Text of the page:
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The federal government's grip on the nation's housing finance will remain both a hug and a stranglehold, at least for the near term.
Despite strengths in the housing recovery, a sudden withdrawal of the government out of the market would prove catastrophic. The truth is, however, that the United States couldn't get out of the housing market, even if it wanted to.
"Several factors are delaying the government from stepping away," said Standard & Poor's credit analyst Matthew Albrecht. "Despite recent signs that home prices are stabilizing in some areas, the housing market is still dealing with an overhang of inventory, high nonperforming loan rates, and few qualified new borrowers."
Numerous analysts and policy makers called for government to get out of housing after the crash. But four years later, federal agencies remain a dominant force in the nation's mortgage finance system.
Of all the outstanding loans – securitized and unsecuritized – Fannie Mae, Freddie Mac and the Federal Housing Administration hold, manage or back 85% to 95% of the marketplace, said Doug Duncan, chief economist for Fannie Mae.
Aside from the GSEs, homeowners are relying on what has been referred to as the Alphabet-soup of housing programs, which includes everything from the Home Affordable Modification Program to the Home Affordable Refinance Program.
And despite G-fees being lifted on GSE loans to create a more level playing field for private capital, most players from outside the government are waiting on the sidelines, according to Duncan.
Standard & Poor's highlighted this strange dichotomy in a research report Wednesday. It's now close to two years after the Treasury released a white paper saying it wanted to wind down the GSEs to rebuild a mortgage finance system supported by more private capital. But today's housing landscape is coasting along with very little influence from private players.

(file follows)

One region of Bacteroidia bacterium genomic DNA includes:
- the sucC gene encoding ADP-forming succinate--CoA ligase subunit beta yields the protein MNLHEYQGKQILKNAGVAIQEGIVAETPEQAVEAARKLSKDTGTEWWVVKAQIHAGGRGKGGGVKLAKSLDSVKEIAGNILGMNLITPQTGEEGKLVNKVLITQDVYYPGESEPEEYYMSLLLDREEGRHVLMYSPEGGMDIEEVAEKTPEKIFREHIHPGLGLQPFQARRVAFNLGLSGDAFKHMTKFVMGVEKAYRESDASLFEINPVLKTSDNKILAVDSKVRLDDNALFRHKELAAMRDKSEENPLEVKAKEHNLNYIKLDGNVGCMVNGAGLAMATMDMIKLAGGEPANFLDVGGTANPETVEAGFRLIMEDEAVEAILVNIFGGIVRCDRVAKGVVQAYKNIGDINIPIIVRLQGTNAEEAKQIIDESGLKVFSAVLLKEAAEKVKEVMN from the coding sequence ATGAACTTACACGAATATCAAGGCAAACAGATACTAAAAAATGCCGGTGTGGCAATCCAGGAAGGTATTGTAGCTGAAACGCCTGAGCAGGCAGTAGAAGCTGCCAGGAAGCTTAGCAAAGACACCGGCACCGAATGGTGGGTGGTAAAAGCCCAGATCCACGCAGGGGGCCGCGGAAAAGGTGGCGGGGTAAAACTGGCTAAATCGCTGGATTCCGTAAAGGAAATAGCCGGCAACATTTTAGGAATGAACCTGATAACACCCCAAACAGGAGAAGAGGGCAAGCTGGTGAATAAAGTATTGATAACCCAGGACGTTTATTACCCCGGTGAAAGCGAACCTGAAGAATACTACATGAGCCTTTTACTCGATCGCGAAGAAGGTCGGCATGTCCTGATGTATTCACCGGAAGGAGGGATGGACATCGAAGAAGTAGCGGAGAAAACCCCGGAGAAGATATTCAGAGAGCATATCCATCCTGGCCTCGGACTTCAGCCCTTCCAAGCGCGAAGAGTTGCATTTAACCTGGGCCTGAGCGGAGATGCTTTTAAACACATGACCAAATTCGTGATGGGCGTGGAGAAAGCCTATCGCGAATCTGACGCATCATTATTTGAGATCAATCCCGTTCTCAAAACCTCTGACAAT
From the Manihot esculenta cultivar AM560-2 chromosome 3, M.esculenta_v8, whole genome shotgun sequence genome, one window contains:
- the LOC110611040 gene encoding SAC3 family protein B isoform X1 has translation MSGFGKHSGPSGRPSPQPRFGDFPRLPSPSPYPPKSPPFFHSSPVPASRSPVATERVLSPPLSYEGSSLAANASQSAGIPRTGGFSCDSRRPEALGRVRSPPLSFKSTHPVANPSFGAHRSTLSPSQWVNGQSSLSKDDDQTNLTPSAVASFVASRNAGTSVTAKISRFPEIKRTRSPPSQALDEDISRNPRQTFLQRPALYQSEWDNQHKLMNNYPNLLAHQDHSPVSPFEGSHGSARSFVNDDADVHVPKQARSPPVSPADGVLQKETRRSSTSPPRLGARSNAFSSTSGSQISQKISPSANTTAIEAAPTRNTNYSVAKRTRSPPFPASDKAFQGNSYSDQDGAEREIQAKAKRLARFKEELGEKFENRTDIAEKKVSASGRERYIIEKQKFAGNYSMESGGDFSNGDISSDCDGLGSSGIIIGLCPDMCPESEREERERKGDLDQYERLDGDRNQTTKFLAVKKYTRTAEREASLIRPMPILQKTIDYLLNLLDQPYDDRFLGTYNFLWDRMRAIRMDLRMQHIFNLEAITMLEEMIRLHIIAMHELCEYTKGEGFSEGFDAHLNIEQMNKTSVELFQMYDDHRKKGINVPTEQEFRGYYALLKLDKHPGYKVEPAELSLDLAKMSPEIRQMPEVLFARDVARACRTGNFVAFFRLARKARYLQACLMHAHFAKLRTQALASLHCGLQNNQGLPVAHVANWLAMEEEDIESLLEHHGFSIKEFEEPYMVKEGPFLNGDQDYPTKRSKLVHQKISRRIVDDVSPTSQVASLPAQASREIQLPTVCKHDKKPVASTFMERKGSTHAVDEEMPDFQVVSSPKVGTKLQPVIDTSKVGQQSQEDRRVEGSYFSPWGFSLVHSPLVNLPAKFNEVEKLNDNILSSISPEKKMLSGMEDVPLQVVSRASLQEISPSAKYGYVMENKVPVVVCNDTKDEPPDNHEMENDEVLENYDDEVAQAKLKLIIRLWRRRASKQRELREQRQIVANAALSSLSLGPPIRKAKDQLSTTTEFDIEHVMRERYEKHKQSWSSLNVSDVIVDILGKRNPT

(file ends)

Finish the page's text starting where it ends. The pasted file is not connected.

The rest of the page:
S&P's Albrecht added that the government's ongoing support of Fannie Mae and Freddie Mac only reconfirms his belief the agencies play a critical role in overall housing policy.
"Although future policy changes could affect our ratings on Fannie Mae and Freddie Mac, we do not expect any substantial policy changes until a more sustainable market recovery is in place," said Albrecht.
Either way you look at it, government is entrenched in housing and could stay there for a while, analysts noted.
"There is no question that government is deeply involved," said Duncan with Fannie Mae. "What the impact of that will be is something that will be debated over time, and there are now various forms of intervention."
Specifically, the new crisis brought new rescue schemes from the monetary policy side of the house when the Fed agreed to buy another $40 billion a month in mortgage-backed securities, Duncan said. "Until this recent financial crisis, the Fed has never bought anything but Treasuries."
Duncan views the MBS acquisitions as evidence that the Fed is committed to housing and views the purchases as an attempt to stimulate housing by raising home prices and improving cash flows on household balance sheets.
As for why private capital is stalled on the sidelines? Duncan says an influx of housing rules make it difficult for the market to find clarity.
"Simply all of the changes underway make it uncertain, so holders of private capital are being conservative about it."
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